How Does Alcohol Affect the Body?


Exactly how the alcohol affects you depends on a multitude of factors—body weight, age, gender, and current health conditions—yet the path of alcohol absorption into the bloodstream remains the same for everyone. It travels through the blood, past the intestine and into the brain, where it alters the neurotransmitters, creating reactions of relaxation, happiness, and ease of mind.

The human body can process about .25 ounces of alcohol per hour. Alcohol is absorbed quickly but metabolized rather slowly. It can be detected in body fluids for some time after administration, depending on the individual’s metabolism.

Consumption of alcohol by any method besides oral consumption is rare. Since alcohol is only detectable in urine for 12 to 24 hours, alcohol testing is rare.


Does Alcohol Cause a High?


Alcohol facilitates the delivery of serotonin and dopamine to the brain. Although we tend to differentiate this effect from that of other drugs by calling it a “drunk” instead of a “high,” it’s really the same thing.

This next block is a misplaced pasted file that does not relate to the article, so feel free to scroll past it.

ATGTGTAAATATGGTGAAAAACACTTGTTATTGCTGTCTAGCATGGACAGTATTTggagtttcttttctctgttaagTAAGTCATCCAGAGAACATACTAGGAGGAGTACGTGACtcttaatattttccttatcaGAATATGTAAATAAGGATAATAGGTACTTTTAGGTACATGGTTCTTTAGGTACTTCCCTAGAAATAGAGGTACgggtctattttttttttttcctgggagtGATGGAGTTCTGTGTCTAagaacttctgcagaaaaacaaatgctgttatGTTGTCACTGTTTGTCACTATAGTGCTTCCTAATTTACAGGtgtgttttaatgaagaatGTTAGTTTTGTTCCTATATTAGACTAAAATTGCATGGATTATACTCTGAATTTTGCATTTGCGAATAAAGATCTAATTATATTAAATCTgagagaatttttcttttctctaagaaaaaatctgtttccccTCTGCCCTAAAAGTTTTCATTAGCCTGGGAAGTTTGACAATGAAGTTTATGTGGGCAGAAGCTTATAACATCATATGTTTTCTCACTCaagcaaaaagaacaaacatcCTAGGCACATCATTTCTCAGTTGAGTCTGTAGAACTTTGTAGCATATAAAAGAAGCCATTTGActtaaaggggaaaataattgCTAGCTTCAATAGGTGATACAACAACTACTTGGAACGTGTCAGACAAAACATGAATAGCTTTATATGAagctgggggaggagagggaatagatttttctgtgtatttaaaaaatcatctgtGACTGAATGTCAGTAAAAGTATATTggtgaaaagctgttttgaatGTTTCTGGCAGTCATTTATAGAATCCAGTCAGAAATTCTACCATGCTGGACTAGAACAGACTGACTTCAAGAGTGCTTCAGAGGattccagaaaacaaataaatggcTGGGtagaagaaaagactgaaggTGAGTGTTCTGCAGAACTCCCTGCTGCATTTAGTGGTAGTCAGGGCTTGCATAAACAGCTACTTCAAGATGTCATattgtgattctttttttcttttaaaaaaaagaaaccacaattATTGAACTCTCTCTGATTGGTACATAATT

Onset of alcohol occurs approximately 30 minutes after administration. One drink remains in the body for about 2 hours.


How Long Does an Alcohol High Last?


There are a lot of factors in that equation, including size, body fat percentage, the type of alcoholic drink, the amount of it, and the amount of food consumed before drinking it. It’s complicated and somewhat unpredictable. Underestimation is one the biggest reasons drunken accidents happen, like falls or car accidents. As you get drunker and drunker, you become less capable of normal functions. Motoric movement is compromised, thinking is slower, vision is impaired, and speech becomes slurred.


Getting intoxicated with alcohol repeatedly – a condition known as chronic drinking or binge drinking – can lead to all kinds of health issues including cancer, pancreatitis, malnutrition, dehydration, sleeping disorders, and, most famously, liver disease. Drinking faster than the liver can metabolize causes alcohol accumulation in blood and body tissues. Once a person’s blood-alcohol concentration exceeds .055, that blood and tissue starts to absorb all excess amounts. Over time, it loses its functionality.